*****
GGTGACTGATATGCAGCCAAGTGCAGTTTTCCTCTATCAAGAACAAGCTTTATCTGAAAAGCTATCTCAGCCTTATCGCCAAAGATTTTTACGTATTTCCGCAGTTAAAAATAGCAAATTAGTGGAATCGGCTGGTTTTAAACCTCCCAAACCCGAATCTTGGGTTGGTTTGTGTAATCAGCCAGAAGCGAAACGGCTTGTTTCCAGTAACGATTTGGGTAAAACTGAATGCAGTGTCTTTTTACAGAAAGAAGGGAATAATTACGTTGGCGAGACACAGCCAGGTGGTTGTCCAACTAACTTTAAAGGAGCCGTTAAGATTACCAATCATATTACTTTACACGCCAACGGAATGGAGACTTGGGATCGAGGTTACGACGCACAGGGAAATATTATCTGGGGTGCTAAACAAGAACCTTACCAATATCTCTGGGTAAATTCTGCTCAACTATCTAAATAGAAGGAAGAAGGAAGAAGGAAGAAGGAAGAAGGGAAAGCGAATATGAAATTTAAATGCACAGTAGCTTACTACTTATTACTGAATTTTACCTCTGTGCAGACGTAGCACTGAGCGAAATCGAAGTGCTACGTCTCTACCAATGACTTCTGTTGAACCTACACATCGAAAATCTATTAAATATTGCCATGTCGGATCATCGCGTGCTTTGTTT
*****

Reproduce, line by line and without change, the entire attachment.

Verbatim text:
GGTGACTGATATGCAGCCAAGTGCAGTTTTCCTCTATCAAGAACAAGCTTTATCTGAAAAGCTATCTCAGCCTTATCGCCAAAGATTTTTACGTATTTCCGCAGTTAAAAATAGCAAATTAGTGGAATCGGCTGGTTTTAAACCTCCCAAACCCGAATCTTGGGTTGGTTTGTGTAATCAGCCAGAAGCGAAACGGCTTGTTTCCAGTAACGATTTGGGTAAAACTGAATGCAGTGTCTTTTTACAGAAAGAAGGGAATAATTACGTTGGCGAGACACAGCCAGGTGGTTGTCCAACTAACTTTAAAGGAGCCGTTAAGATTACCAATCATATTACTTTACACGCCAACGGAATGGAGACTTGGGATCGAGGTTACGACGCACAGGGAAATATTATCTGGGGTGCTAAACAAGAACCTTACCAATATCTCTGGGTAAATTCTGCTCAACTATCTAAATAGAAGGAAGAAGGAAGAAGGAAGAAGGAAGAAGGGAAAGCGAATATGAAATTTAAATGCACAGTAGCTTACTACTTATTACTGAATTTTACCTCTGTGCAGACGTAGCACTGAGCGAAATCGAAGTGCTACGTCTCTACCAATGACTTCTGTTGAACCTACACATCGAAAATCTATTAAATATTGCCATGTCGGATCATCGCGTGCTTTGTTT